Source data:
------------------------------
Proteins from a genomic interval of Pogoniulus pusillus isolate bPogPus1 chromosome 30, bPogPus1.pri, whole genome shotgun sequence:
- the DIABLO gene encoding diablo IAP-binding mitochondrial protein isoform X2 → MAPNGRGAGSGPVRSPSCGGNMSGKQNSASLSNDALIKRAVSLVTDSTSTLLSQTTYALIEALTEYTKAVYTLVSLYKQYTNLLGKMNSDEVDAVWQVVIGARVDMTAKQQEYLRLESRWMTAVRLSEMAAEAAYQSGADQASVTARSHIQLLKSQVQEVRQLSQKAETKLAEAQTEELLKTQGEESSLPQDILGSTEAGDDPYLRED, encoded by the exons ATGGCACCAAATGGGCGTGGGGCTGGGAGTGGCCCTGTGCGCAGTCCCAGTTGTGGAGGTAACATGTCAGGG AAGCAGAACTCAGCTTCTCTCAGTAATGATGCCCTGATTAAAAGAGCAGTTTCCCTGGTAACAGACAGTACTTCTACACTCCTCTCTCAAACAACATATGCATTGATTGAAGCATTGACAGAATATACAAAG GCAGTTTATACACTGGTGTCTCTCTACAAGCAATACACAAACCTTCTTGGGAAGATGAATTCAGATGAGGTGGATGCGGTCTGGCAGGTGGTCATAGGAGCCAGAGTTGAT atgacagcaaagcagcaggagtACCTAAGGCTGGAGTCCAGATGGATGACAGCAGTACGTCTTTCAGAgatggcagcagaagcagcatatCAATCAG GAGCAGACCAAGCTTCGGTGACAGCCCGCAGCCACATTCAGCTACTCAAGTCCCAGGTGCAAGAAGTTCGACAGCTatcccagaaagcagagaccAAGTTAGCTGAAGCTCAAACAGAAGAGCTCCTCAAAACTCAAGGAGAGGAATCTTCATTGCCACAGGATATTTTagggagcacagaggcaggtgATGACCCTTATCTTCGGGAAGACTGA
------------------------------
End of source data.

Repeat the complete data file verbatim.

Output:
Proteins from a genomic interval of Pogoniulus pusillus isolate bPogPus1 chromosome 30, bPogPus1.pri, whole genome shotgun sequence:
- the DIABLO gene encoding diablo IAP-binding mitochondrial protein isoform X2 → MAPNGRGAGSGPVRSPSCGGNMSGKQNSASLSNDALIKRAVSLVTDSTSTLLSQTTYALIEALTEYTKAVYTLVSLYKQYTNLLGKMNSDEVDAVWQVVIGARVDMTAKQQEYLRLESRWMTAVRLSEMAAEAAYQSGADQASVTARSHIQLLKSQVQEVRQLSQKAETKLAEAQTEELLKTQGEESSLPQDILGSTEAGDDPYLRED, encoded by the exons ATGGCACCAAATGGGCGTGGGGCTGGGAGTGGCCCTGTGCGCAGTCCCAGTTGTGGAGGTAACATGTCAGGG AAGCAGAACTCAGCTTCTCTCAGTAATGATGCCCTGATTAAAAGAGCAGTTTCCCTGGTAACAGACAGTACTTCTACACTCCTCTCTCAAACAACATATGCATTGATTGAAGCATTGACAGAATATACAAAG GCAGTTTATACACTGGTGTCTCTCTACAAGCAATACACAAACCTTCTTGGGAAGATGAATTCAGATGAGGTGGATGCGGTCTGGCAGGTGGTCATAGGAGCCAGAGTTGAT atgacagcaaagcagcaggagtACCTAAGGCTGGAGTCCAGATGGATGACAGCAGTACGTCTTTCAGAgatggcagcagaagcagcatatCAATCAG GAGCAGACCAAGCTTCGGTGACAGCCCGCAGCCACATTCAGCTACTCAAGTCCCAGGTGCAAGAAGTTCGACAGCTatcccagaaagcagagaccAAGTTAGCTGAAGCTCAAACAGAAGAGCTCCTCAAAACTCAAGGAGAGGAATCTTCATTGCCACAGGATATTTTagggagcacagaggcaggtgATGACCCTTATCTTCGGGAAGACTGA